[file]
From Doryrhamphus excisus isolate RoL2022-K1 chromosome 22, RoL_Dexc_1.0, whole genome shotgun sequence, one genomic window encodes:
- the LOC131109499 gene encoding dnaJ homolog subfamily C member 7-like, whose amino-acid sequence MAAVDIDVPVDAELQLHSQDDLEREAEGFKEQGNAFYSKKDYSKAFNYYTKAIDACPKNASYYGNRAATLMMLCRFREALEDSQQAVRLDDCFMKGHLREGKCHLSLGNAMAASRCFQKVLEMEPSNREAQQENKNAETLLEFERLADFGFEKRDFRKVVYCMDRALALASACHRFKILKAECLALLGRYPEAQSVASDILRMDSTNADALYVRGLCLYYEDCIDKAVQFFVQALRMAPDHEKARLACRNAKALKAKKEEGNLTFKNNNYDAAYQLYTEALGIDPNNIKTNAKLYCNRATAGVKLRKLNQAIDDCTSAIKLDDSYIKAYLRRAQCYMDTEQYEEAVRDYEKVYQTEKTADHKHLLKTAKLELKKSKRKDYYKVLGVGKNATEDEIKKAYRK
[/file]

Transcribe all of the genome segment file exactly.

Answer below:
From Doryrhamphus excisus isolate RoL2022-K1 chromosome 22, RoL_Dexc_1.0, whole genome shotgun sequence, one genomic window encodes:
- the LOC131109499 gene encoding dnaJ homolog subfamily C member 7-like, whose amino-acid sequence MAAVDIDVPVDAELQLHSQDDLEREAEGFKEQGNAFYSKKDYSKAFNYYTKAIDACPKNASYYGNRAATLMMLCRFREALEDSQQAVRLDDCFMKGHLREGKCHLSLGNAMAASRCFQKVLEMEPSNREAQQENKNAETLLEFERLADFGFEKRDFRKVVYCMDRALALASACHRFKILKAECLALLGRYPEAQSVASDILRMDSTNADALYVRGLCLYYEDCIDKAVQFFVQALRMAPDHEKARLACRNAKALKAKKEEGNLTFKNNNYDAAYQLYTEALGIDPNNIKTNAKLYCNRATAGVKLRKLNQAIDDCTSAIKLDDSYIKAYLRRAQCYMDTEQYEEAVRDYEKVYQTEKTADHKHLLKTAKLELKKSKRKDYYKVLGVGKNATEDEIKKAYRK